CHATTANOOGA, TENN., June 28, 1863.
In General Bragg's report of the battle of Murfreesborough I find the following:
The failure of General McCown to execute during the night an order for a slight change in the line of his division, and which had to be done in the morning, caused some day delay in the general and vigorous assault by Lieutenant-General Hardee, but about 7 o'clock the rattle of musketry and the roar of artillery announced the beginning of the conflict.
This passage coveys to the mind of the reader that I had failed to execute an order, thereby delaying the attack, and that the attack commenced at 7 o'clock. Neither proposition is sustained by the facts in the case. Upon reading General Bragg's report, I applied to him to correct this error, in a communication addressed to his chief of staff, in which I say:
I received an order on the night of the 30th from General Bragg to change the position of Rains' brigade. The change was made during the night. I also received an order from Lieutenant-General Hardee to change the position of McNair's brigade. General Cheatham was to point out the now position, which he did. The brigade was placed accurately upon the ground indicated by General Cheatham before I left for General Bragg's headquarters. As to the hour of attack, I have to say the attack commenced at 6 o'clock. This fact is sustained by the reports of my subordinates.
I forward inclosed a copy of this application,marked A, together with a copy of the reply thereto, marked B, in which reply General Bragg refuses me the justice to which I am entitled, and, by some strange misapprehension on his part, he bases that refusal on the ground that my application and the certificates therein inclosed sustain his report. This mistake is singular and palpable. He says in his report that I failed to execute an order, whereby the attack was delayed. This statement I deny in my application and sustain the denial by proof. In General Bragg's reply he assumes that this denial constitutes and admission of the fact. His report places the beginning of the conflict at 7 o'clock. My application places it at 6 [o'clock], and the evidence therewith offered proves my statement correct; yet General Bragg in his reply assumes that my application and certificates "fully" sustain his report in this respect, notwithstanding they differ an hour as to the time of the beginning of the attack. When the rules of logic are so far reversed as to make a positive denial an admission of a fact, and when the laws of nature are so far changed as to make 6 [o'clock] in the morning and 7 o'clock one and the name thing, then General Bragg's assumption that my application for a correction of his report sustains the report itself will be comprehensible, and not until then. His report and my application are the reverse of each other, both as to my failure to execute an order and as to the time of attack. General Bragg's reply says that on these points they agree.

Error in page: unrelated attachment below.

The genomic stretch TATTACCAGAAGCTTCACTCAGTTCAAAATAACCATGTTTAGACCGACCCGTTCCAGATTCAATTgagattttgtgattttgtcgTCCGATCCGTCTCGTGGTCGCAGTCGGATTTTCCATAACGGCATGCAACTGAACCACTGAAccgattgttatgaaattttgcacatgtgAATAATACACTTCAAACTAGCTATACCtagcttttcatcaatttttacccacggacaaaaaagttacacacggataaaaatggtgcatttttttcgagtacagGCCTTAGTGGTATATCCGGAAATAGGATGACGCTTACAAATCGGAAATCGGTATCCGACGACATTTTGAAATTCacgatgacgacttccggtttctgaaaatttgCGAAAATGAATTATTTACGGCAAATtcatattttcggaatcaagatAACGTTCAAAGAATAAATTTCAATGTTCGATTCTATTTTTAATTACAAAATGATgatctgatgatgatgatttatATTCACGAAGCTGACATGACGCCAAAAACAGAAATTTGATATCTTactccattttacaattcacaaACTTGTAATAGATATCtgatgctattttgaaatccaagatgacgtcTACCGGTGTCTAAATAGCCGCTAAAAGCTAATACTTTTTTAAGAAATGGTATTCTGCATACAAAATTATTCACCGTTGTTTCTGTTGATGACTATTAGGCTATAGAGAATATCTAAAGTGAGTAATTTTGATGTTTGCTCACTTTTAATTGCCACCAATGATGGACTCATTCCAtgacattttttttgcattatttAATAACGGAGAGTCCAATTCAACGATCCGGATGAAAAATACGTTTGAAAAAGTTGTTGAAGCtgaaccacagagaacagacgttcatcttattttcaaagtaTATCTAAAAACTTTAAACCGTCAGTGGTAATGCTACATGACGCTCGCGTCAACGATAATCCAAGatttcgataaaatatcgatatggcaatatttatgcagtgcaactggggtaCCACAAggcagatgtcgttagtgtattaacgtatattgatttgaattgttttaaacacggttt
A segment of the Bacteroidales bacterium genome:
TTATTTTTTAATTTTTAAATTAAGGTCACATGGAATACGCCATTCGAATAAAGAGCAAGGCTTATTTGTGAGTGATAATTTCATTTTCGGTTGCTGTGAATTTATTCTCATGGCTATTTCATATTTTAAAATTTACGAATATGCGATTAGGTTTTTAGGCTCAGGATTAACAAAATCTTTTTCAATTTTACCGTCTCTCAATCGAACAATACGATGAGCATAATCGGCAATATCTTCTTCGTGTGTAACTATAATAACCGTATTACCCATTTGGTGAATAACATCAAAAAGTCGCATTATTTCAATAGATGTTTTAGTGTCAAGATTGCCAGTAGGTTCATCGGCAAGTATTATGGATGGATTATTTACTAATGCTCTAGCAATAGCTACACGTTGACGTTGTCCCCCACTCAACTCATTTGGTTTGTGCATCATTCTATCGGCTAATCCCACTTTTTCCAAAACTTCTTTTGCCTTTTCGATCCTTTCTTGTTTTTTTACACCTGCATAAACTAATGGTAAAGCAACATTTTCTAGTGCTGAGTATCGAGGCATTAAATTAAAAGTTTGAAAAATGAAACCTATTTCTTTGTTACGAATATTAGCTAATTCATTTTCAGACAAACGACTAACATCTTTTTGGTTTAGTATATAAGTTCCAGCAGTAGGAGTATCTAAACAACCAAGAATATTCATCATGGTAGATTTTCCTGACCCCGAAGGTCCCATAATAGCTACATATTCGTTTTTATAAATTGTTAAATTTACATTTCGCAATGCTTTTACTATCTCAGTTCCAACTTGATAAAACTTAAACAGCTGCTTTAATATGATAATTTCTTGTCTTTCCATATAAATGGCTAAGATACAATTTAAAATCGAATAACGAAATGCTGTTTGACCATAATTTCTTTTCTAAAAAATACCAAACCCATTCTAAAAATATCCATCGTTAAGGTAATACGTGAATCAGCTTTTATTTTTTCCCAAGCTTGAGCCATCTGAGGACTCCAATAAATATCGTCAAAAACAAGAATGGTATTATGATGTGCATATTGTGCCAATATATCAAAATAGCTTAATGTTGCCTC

General Bragg further says, in his reply, that the statement in his report which I asked him to correct was based on the following paragraph in General Hardee's report:
Major-General McCown having failed to get McNair's brigade on the line of battle Tuesday night, as directed by me, the brigade was moved into position next morning.
I would respectfully state that I am at a loss to understand how General Bragg could have base a statement in his report of February 23, 1863, on a paragraph in the report of General Hardee, dated February 28, 1863, five days after General Bragg's report.
I deem it proper here to relate clearly the facts in the case. Near sundown on the evening of December 30, 1862, Lieutenant-General Hardee came to the left of and assumed command, and requested General